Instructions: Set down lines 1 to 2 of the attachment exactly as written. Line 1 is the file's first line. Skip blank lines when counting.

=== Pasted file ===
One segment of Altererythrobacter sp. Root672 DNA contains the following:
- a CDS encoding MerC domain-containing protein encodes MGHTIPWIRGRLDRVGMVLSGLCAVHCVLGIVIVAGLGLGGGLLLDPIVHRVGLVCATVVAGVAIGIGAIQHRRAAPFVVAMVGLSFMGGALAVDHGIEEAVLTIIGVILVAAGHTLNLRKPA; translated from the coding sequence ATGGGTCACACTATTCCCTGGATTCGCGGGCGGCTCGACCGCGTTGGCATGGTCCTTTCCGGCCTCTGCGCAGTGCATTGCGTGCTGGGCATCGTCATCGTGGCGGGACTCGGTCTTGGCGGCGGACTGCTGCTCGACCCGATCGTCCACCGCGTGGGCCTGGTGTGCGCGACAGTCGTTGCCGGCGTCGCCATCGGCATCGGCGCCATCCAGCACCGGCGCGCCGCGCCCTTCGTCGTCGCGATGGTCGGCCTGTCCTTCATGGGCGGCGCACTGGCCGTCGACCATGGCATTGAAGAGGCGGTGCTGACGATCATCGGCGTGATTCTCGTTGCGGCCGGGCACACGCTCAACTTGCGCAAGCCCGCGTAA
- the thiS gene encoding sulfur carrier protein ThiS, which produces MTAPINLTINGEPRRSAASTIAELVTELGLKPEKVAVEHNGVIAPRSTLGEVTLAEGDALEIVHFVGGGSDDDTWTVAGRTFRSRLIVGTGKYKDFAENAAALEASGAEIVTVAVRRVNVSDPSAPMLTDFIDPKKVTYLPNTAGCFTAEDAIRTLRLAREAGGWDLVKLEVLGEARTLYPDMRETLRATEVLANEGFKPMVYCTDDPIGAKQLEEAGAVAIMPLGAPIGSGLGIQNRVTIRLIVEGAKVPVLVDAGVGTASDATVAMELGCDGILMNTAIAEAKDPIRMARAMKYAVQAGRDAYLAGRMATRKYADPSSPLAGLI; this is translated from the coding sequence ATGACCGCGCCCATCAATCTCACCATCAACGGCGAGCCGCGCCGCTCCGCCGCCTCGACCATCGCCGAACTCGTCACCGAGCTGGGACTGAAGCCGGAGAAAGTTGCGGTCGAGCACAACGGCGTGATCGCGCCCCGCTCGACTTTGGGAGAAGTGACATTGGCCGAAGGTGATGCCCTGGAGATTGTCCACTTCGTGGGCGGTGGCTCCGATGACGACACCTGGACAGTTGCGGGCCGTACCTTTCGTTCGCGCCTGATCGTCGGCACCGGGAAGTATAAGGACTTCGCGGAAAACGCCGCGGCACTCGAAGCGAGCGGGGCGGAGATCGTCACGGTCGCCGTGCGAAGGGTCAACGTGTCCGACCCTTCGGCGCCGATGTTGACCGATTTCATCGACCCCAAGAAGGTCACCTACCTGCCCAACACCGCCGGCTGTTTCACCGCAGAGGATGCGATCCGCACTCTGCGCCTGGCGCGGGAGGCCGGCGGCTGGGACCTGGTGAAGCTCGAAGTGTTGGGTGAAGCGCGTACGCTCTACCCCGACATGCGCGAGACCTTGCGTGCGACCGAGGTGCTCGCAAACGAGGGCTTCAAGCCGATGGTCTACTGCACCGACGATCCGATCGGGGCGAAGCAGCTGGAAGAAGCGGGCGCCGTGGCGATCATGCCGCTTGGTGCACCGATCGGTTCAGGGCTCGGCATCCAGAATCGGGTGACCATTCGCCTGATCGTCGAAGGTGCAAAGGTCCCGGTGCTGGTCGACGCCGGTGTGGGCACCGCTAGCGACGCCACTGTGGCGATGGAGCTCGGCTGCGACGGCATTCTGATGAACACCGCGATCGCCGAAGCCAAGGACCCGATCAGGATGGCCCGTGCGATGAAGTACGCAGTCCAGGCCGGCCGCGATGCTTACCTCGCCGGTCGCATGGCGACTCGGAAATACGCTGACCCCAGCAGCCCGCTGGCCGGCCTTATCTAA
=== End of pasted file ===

One segment of Altererythrobacter sp. Root672 DNA contains the following:
- a CDS encoding MerC domain-containing protein encodes MGHTIPWIRGRLDRVGMVLSGLCAVHCVLGIVIVAGLGLGGGLLLDPIVHRVGLVCATVVAGVAIGIGAIQHRRAAPFVVAMVGLSFMGGALAVDHGIEEAVLTIIGVILVAAGHTLNLRKPA; translated from the coding sequence ATGGGTCACACTATTCCCTGGATTCGCGGGCGGCTCGACCGCGTTGGCATGGTCCTTTCCGGCCTCTGCGCAGTGCATTGCGTGCTGGGCATCGTCATCGTGGCGGGACTCGGTCTTGGCGGCGGACTGCTGCTCGACCCGATCGTCCACCGCGTGGGCCTGGTGTGCGCGACAGTCGTTGCCGGCGTCGCCATCGGCATCGGCGCCATCCAGCACCGGCGCGCCGCGCCCTTCGTCGTCGCGATGGTCGGCCTGTCCTTCATGGGCGGCGCACTGGCCGTCGACCATGGCATTGAAGAGGCGGTGCTGACGATCATCGGCGTGATTCTCGTTGCGGCCGGGCACACGCTCAACTTGCGCAAGCCCGCGTAA